And this goes doubly for science!

I think it is less a problem of preserving some science and more a matter or preventing science from being captured by at best narrow interest groups, and at worst by some very ugly people who do not have our interests at heart.

So, sorry folks, but I think it’s back to the 60’s and back to the barricades. A lot of the bad things that have happened over the past decades such as the replacement of the beginnings of energy and resource conservation with “hysteria of greed” consumerism, the looting of the financial and economic systems by insiders and the capture of the political process and media by the very wealthy and their sycophants in large part happened because we, the people, stopped being active in public affairs.

Saving science is going to take political pressure, real input, interest, time and effort from us. It will also involve pushing uphill against powerful, wealthy established interests who will do anything to retain their wealth and power, a realization that is gradually dawning on many across the blog sphere.

The results of not doing this could be horrific, nothing less than a new feudalism where the peasants are not only utterly unable to challenge their masters, but, unlike medieval serfs, are almost valueless to them. Any guess what happens next.

That is what science can and will do if it is captured by the wrong people.

Save science.

RAS said...

JMG, that was my point: that it will be the practical branches of science that survive, if at all. There's no sense trying to save nanotechnology, for instance -but I certainly hope we can save permaculture, herbal knowledge, and the ability to remove an appendix!

Megan said...

This is not so much a train of thought as a bunch of uncoupled boxcars of thought.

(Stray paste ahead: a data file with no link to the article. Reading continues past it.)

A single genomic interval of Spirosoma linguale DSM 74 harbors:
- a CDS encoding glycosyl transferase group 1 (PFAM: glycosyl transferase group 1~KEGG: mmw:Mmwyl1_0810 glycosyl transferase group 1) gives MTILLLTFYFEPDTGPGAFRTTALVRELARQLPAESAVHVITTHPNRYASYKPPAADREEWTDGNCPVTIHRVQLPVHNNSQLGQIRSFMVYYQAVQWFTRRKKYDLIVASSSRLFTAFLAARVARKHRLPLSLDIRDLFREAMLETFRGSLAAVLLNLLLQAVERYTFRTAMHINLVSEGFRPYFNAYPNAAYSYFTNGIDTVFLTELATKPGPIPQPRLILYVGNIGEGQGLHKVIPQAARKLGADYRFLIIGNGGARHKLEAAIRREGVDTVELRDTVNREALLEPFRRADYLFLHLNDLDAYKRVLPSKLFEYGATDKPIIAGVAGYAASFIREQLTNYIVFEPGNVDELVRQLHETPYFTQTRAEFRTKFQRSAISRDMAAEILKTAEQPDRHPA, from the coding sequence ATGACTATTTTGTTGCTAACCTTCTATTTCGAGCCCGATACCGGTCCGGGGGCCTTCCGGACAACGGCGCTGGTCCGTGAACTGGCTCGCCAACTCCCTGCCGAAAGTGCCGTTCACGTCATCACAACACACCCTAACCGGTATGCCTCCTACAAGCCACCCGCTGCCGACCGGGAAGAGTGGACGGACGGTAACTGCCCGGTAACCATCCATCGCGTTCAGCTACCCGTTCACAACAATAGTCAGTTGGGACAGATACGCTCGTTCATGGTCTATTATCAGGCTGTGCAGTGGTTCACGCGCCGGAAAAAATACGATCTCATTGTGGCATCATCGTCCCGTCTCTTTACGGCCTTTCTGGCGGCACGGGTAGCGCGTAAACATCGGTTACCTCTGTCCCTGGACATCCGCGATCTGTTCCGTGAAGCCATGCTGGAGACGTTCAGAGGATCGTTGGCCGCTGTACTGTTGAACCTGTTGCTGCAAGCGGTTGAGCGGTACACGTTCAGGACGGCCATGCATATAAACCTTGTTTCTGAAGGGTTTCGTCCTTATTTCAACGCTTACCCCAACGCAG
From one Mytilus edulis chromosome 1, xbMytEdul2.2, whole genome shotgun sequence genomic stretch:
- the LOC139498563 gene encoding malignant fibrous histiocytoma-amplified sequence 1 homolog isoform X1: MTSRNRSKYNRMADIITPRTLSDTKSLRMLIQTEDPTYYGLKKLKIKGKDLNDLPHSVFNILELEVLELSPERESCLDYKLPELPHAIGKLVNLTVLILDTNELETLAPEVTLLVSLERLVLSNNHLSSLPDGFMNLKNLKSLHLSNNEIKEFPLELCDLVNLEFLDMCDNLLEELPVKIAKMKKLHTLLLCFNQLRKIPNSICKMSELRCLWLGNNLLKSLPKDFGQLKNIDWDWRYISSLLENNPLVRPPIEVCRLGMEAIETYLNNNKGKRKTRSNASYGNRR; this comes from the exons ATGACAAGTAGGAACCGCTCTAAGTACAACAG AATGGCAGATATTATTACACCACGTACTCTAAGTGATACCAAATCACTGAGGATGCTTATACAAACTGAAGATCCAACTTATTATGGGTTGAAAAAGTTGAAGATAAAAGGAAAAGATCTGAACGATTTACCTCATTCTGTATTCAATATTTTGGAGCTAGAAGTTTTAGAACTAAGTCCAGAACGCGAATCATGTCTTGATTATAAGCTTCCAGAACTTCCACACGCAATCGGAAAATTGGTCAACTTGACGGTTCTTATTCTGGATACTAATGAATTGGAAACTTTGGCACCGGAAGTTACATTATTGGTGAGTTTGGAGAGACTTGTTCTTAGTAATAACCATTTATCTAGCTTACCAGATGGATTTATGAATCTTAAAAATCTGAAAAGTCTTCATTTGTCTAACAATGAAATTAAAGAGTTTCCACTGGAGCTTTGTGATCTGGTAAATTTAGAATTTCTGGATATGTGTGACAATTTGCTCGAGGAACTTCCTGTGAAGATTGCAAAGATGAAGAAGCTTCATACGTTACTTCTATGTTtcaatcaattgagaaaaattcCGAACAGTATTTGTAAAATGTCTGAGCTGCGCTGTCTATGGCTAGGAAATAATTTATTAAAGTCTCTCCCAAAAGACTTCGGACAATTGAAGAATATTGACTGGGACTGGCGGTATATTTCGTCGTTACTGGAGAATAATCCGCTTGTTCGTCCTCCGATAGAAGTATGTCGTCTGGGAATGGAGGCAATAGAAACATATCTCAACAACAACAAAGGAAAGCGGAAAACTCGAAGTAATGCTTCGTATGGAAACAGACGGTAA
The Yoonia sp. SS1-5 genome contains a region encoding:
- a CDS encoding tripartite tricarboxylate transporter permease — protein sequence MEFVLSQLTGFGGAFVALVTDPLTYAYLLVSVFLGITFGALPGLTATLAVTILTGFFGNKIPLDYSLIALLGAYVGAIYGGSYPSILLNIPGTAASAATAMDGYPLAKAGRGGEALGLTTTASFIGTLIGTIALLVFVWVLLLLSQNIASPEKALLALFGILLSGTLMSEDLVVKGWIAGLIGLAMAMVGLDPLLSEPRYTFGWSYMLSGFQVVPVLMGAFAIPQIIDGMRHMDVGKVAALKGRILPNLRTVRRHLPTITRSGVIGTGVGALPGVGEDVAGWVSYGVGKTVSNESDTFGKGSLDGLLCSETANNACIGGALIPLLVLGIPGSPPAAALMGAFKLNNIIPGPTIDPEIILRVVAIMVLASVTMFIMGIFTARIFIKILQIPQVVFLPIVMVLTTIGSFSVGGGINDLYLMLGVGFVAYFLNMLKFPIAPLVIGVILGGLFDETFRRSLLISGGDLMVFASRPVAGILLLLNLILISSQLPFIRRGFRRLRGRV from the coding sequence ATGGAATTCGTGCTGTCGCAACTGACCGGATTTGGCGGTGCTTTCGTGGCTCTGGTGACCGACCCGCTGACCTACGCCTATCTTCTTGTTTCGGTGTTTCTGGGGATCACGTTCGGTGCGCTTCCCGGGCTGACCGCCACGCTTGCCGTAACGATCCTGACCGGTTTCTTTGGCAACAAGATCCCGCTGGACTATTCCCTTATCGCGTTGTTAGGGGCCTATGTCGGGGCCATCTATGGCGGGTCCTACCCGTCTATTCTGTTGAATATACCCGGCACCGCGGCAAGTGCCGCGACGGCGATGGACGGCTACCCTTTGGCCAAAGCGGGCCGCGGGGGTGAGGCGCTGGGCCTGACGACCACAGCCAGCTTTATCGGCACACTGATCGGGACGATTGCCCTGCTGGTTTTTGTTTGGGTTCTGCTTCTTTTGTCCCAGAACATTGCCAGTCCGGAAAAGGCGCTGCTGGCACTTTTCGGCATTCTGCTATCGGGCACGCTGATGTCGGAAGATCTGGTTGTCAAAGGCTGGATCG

* Religions preserve knowledge as a means, not an end - astronomy and math as a means to ritual calendars, engineering and fine arts as a means to fine temples, languages and history as a means to interpreting ancient lore, botany and chemistry as a means to performing healing functions. Likewise, priestly elites (here I include monastic communities, etc) tend to preserve knowledge, not necessarily because they have the motive, but because they have the means and opportunity: a concentration of knowledge professionals, and a means of supporting them that leaves them time and resources to devote to research.

* Science as an academic discipline is designed to be as transparent as possible, because this allows for the establishment of 'public fact'. Publishing a step-by-step account of your methods and reasoning, and inviting a jury of your peers to examine your results, gives those results a certain basic credibility. (This method of creating 'public fact' is arguably the foundation of the discipline; see 'Leviathan and the Air Pump')

However, modern science is increasingly opaque to the average layperson - indistinguishable from magic, as the wise author said. Scientific journals are written for an 'insider' audience; popular press articles give the results but tend to gloss over the procedure; most advanced technology is a 'black box' which does not reward experimental tinkering. In such an environment a person may retain a keen interesting in the /results/ of science - science-as-a-product - but feel mostly excluded from the process of inquiry - science-as-a-method.